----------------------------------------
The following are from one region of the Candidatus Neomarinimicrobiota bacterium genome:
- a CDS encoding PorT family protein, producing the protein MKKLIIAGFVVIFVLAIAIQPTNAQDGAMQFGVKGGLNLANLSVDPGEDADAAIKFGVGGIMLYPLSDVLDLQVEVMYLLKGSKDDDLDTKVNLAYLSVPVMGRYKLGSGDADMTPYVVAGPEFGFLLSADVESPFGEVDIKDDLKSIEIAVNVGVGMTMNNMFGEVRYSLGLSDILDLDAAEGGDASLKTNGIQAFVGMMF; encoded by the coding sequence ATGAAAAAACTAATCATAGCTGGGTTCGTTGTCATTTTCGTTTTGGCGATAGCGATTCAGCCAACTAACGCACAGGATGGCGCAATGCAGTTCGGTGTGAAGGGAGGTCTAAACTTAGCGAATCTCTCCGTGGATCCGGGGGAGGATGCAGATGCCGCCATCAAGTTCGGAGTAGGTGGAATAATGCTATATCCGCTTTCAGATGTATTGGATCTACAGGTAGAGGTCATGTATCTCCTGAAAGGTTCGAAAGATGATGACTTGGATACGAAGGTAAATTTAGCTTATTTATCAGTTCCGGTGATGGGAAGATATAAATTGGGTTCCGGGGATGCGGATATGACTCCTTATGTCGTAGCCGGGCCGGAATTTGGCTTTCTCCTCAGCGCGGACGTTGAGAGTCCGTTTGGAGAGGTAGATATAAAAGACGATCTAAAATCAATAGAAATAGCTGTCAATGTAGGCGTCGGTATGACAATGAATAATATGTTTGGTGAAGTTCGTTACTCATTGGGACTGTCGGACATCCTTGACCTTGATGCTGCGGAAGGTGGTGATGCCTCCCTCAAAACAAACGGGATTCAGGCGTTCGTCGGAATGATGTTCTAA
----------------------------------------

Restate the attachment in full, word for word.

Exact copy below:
The following are from one region of the Candidatus Neomarinimicrobiota bacterium genome:
- a CDS encoding PorT family protein, producing the protein MKKLIIAGFVVIFVLAIAIQPTNAQDGAMQFGVKGGLNLANLSVDPGEDADAAIKFGVGGIMLYPLSDVLDLQVEVMYLLKGSKDDDLDTKVNLAYLSVPVMGRYKLGSGDADMTPYVVAGPEFGFLLSADVESPFGEVDIKDDLKSIEIAVNVGVGMTMNNMFGEVRYSLGLSDILDLDAAEGGDASLKTNGIQAFVGMMF; encoded by the coding sequence ATGAAAAAACTAATCATAGCTGGGTTCGTTGTCATTTTCGTTTTGGCGATAGCGATTCAGCCAACTAACGCACAGGATGGCGCAATGCAGTTCGGTGTGAAGGGAGGTCTAAACTTAGCGAATCTCTCCGTGGATCCGGGGGAGGATGCAGATGCCGCCATCAAGTTCGGAGTAGGTGGAATAATGCTATATCCGCTTTCAGATGTATTGGATCTACAGGTAGAGGTCATGTATCTCCTGAAAGGTTCGAAAGATGATGACTTGGATACGAAGGTAAATTTAGCTTATTTATCAGTTCCGGTGATGGGAAGATATAAATTGGGTTCCGGGGATGCGGATATGACTCCTTATGTCGTAGCCGGGCCGGAATTTGGCTTTCTCCTCAGCGCGGACGTTGAGAGTCCGTTTGGAGAGGTAGATATAAAAGACGATCTAAAATCAATAGAAATAGCTGTCAATGTAGGCGTCGGTATGACAATGAATAATATGTTTGGTGAAGTTCGTTACTCATTGGGACTGTCGGACATCCTTGACCTTGATGCTGCGGAAGGTGGTGATGCCTCCCTCAAAACAAACGGGATTCAGGCGTTCGTCGGAATGATGTTCTAA